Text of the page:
Immigration laws need stability, says adviser group

By Rayssa Almeida of RNZ.co.nz and is republished with permission

Immigration laws in New Zealand are loose and need to be more consistent, says an immigration adviser association.

National, ACT and Labour all launched immigration policies targeting migrant parents and grandparents yesterday, with Labour also promising amnesty for overstayers who have been in the country for 10 years or more.

The New Zealand Association for Migration and Investment (NZAMI) Chair Arunima Dhingra argued that frequent changes to immigration policies were undermining their objectives.

“What we as a country need is stability. Our policies have chopped and changed so many times over the years that it has almost become a mishmash of so many policies.”

She said without consistency, new immigration laws would not be fit for purpose.

“There’s a lot of things that we hear close to [the] elections and there’s a lot of promises. But what’s going to stick? What’s going to come out? What’s going to be implemented?

“Or is it going to turn out to be another Accredited Employer Work visa scheme where the implementation didn’t deliver the objective. Time will tell.”

All the parties announced immigration policies targeting migrant parents and grandparents, with National allowing relatives to visit family members in New Zealand for five years, with the possibility of renewal for another five years.

Dhingra said NZAMI had been advocating for the changes for a while.

“That’s been something that’s been in the making for many years, but it’s only just coming out now, just a few weeks from the election.

“It’s taken multiple governments a long time to come to that long term visa. It’s here now, so whoever comes to power, we know that there will be a visitor visa for parents who have been waiting for a long time.”

She said changes to Parent Visa legislation were long overdue.

“We are quite late on a lot of policies, and I have no qualms about saying that we have been telling the government officials for a long time that New Zealand does need to allow parents to have a smoother transition when they want to come here.”

High volumes of policy changes were weakening the credibility of New Zealand policies, Dhingra said.

“It does have a huge detriment on the New Zealand brand to the rest of the world, who want to believe in the credibility of our policies.

“You don’t want too many changes, you want that ‘business as usual’ state for New Zealand.

Dhingra said immigration laws shouldn’t be used as political footballs.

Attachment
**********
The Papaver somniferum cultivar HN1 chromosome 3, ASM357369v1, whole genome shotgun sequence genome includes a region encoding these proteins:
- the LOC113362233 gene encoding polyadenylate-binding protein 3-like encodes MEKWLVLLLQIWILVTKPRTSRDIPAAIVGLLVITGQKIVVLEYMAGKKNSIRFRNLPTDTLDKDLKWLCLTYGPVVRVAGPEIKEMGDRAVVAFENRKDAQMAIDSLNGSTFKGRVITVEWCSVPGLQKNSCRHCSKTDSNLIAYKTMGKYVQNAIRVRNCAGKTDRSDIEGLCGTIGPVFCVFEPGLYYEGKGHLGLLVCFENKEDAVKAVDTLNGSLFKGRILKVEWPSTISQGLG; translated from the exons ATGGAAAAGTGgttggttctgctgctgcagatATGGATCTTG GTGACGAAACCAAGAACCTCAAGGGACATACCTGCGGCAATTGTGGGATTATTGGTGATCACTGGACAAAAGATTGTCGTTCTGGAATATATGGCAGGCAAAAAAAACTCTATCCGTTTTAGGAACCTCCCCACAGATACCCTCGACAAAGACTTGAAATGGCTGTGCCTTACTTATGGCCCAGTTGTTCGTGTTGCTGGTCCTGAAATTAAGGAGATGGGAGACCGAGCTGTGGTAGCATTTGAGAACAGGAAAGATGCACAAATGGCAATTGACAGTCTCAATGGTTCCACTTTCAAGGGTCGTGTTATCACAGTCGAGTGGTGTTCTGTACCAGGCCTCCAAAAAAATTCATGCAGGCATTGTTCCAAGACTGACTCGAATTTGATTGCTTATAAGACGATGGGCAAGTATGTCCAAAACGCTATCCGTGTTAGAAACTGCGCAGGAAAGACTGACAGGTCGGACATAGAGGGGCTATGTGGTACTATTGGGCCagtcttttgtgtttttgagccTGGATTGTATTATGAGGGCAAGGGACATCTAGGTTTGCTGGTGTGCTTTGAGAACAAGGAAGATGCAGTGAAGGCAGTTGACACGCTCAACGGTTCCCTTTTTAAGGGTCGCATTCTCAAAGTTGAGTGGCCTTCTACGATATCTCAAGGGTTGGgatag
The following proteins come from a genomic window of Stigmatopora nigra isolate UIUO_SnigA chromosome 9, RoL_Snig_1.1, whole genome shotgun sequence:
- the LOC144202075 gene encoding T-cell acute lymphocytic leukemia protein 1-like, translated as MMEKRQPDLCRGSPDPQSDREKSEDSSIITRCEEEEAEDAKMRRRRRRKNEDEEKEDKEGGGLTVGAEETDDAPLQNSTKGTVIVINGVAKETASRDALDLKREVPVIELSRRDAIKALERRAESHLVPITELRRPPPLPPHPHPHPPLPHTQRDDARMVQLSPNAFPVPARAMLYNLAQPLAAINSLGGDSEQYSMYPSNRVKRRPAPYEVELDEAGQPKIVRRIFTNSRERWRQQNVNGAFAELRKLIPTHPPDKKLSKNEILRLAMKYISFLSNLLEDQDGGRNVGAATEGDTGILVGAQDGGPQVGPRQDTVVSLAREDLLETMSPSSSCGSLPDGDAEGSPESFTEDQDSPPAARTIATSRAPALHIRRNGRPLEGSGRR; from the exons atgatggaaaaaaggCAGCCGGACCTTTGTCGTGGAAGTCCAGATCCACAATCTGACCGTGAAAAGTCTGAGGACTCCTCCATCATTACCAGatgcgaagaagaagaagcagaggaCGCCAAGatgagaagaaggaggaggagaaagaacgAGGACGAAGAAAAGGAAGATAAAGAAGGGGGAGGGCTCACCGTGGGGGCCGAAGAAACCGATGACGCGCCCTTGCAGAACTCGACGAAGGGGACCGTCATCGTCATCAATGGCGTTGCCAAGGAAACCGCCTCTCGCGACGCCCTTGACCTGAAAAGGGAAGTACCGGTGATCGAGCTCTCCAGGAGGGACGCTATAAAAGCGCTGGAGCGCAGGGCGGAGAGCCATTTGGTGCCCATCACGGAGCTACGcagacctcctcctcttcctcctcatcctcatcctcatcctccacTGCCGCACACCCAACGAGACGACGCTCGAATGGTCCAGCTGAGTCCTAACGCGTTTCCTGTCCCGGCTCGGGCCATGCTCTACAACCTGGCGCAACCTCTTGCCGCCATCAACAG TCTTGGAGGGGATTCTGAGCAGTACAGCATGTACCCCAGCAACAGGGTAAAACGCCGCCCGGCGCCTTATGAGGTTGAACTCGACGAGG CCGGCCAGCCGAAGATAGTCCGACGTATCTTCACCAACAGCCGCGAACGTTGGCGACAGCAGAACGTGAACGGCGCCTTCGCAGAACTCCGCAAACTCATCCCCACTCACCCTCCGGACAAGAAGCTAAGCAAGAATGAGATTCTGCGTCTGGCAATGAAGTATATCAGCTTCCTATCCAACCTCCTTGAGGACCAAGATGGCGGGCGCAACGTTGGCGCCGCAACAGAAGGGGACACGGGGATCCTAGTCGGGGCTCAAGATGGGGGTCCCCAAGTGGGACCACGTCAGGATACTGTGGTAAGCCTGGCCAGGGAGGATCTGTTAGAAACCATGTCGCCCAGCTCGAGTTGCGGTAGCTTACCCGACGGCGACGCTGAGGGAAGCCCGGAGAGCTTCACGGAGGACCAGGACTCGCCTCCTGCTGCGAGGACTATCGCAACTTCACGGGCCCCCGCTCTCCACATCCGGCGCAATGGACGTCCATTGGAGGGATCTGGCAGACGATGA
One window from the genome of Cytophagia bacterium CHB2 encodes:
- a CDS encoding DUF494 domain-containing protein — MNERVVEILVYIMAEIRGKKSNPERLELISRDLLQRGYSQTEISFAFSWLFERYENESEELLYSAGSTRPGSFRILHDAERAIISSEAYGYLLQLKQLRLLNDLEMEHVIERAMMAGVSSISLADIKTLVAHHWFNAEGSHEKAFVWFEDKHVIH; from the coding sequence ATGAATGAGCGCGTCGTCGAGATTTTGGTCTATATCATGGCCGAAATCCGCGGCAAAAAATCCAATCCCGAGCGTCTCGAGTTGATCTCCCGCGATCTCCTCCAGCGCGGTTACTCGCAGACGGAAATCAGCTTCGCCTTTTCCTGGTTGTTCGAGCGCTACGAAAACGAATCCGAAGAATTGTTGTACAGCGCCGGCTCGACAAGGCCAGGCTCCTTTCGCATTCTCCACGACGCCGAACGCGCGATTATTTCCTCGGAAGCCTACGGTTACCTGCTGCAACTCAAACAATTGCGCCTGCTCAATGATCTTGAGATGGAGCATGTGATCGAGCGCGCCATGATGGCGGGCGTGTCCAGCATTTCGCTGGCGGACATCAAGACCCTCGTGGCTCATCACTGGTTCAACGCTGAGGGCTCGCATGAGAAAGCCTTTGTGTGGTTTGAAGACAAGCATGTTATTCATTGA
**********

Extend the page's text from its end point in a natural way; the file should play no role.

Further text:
“I say these campaigns and announcements are on steroids, because we are two and a half weeks away from the elections, and the campaigns are obviously full formed.

“What we’re finding is that a lot of these policies have been brewing in the background for a while. The big question is [if] a lot of these [policies] have been escalated because of the election or not.”

Labour leader Chris Hipkins speaking at the party's immigration announcement on 23 September, 2023.

Labour leader Chris Hipkins speaking at the party’s immigration announcement yesterday. Photo: RNZ / Giles Dexter

‘Wrong message’ – Amnesty Visa Policy

If re-elected, the Labour Party promised amnesty for overstayers who have been in the country for 10 years or more.

Up to 20,000 people could be eligible for regularisation.

Dhingra said giving overstayers amnesty could send the wrong message for those planning to come to New Zealand.

“We don’t want to be looked at as a country where [if] you’ve become unlawful, you can stay here for 10 years, find your way through the system, and have a residency pathway because you’ve got this amnesty.

“But at the same time, we do want to be seen as a humanitarian fair country. Those people that really can’t get out of that system and it’s no fault of theirs. [People who] have tried everything or the issue it’s generations down the line, you do want to give them a second chance.”

Dhingra said the details and requirements of the amnesty policy should be specific.

“Who will qualify, what are the requirements, what’s the threshold, what have you done all of these years to rectify your status?

“Those things will then tell how good or bad these policies are.”

Dhingra said the government should not drop the threshold of those eligible for amnesty.

“If you drop the bar really low with that amnesty, it does send out the wrong message.

“We want people to do the right thing, work towards rectifying their status, work towards getting residency.”

The first fights from across the Tasman landed in New Zealand after the border reopened on 13 April 2022.

File photo. Photo: RNZ / Marika Khabazi

‘Window dressing for votes’ – Migrant Workers Association

The Migrant Workers Association President Anu Kaloti said the amnesty overlooked thousands of people let down by overly restrictive immigration policies.

“All of the people who are here without visas currently, they arrived in New Zealand on valid visas going back five years, 10 years.

“At that time, we had too many colleges and shop fronts for bringing people in, and those colleges got closed down and ended the process. The students ended up with nothing.”

She said Labour’s promise was a window dressing for votes.

“There will be very little uptake and benefit if they are going to limit it to people who’ve been here 10 years or more.

“There are people who’ve been here less time than that and those people also have children born here so that this will again leave a lot of people in need behind.”

Labour pledged that the amnesty policy would make good on the Dawn Raids apology, but Kaloti said the party had nearly two years since apologising for the Dawn Raids to do the right thing.

She said National and Act’s immigration policies were treating people without visas as illegal immigrants who arrived the country by boat.

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